Tailspot Blenny Care Sheet: Setup, Feeding, & More

Blennies are something of a craze among nano reef and small community fish aquarists! They are active crawlers that munch on plankton, algae, and other slimy films that come in an astounding array of colors and patterns.

Blennies are also very diverse in habits. Some, such as the Tailspot Blenny, actively swim about, while others simply watch the world go by from the mouth of their caves. It’s unfortunate that they are mostly intolerant of one another because a blenny tank is fascinating to watch.

But if you’re interested in trying one of these small, easy to keep nano fish, then let’s talk more about Tailspot Blennies!

What are Tailspot Blennies?

You’ll typically find Tailspot Blennies in the Western Pacific Ocean. They live in reefs centered around the Philippines, Indonesia, and other tropical archipelagoes.

Tailspot Blennies are a joy to keep because they are quite active and have colors that are generally handsome but occasionally take on intense, beautiful tones. They have excellent eyesight and bulbous eyes that immediately draw attention to them.

As they swim about and perch on rocks, they have a charming way of physically turning their entire heads to stare at things, including you. They survey their surroundings the way a person would, adding to their appeal!

At first, Tailspot Blennies tend to be shy and retiring when added to a new tank. Especially in algae-filled aquariums where they aren’t reliant on the aquarist to keep them fed. They may dash away for over a week if any sudden movements happen near the tank.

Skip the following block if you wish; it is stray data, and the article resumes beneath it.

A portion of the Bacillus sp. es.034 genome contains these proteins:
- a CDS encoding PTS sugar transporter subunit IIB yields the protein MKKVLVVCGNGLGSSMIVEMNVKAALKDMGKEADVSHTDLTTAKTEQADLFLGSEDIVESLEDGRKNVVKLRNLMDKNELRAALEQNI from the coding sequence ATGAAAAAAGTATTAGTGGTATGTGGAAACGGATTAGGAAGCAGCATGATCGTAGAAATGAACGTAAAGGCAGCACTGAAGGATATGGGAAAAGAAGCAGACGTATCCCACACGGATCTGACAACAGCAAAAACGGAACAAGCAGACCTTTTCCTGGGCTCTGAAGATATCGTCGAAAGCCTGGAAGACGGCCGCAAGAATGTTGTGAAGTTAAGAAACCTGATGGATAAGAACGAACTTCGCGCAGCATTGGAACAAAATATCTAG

But eventually, they mellow out and become active, inquisitive members of your community tank. Tailspot Blennies spend most of their time hovering about your corals and live rock seeking algae to graze on.

Since they are mostly vegetarian you’ll need to ensure they get the nutrients they need by feeding them nori (pressed seaweed) and plant-based prepared foods frequently. However they will also eat standard prepared flakes and pellets.

Curious to learn more? Then let’s delve into how to care for these tiny grazers!

  • Common Name: Tailspot Blenny
  • Scientific Name: Ecsenius stigmatura
  • Origin: Western Pacific
  • Length: 2 inches
  • Aquarium Size: 10 gallons
  • Temperament: Peaceful
  • Ease of Care: Easy

Tailspot Blenny Care

Thanks to their small size, gentle disposition, hardiness, and affordability, the Tailspot Blenny is an excellent fish for beginners and experts alike.

Aquarium Size

Tailspot Blennies rarely grow beyond 2 inches in size and are usually sold anywhere from ¾ to 1½ inches in length. Their bioload is next to nothing as a result and they make excellent inhabitants for aquariums as small as 10 gallons. With a few other tank mates, perhaps a Clownfish and a Blood Red Fire Shrimp, you can have a thriving nano reef or fish only tank in a small amount of space!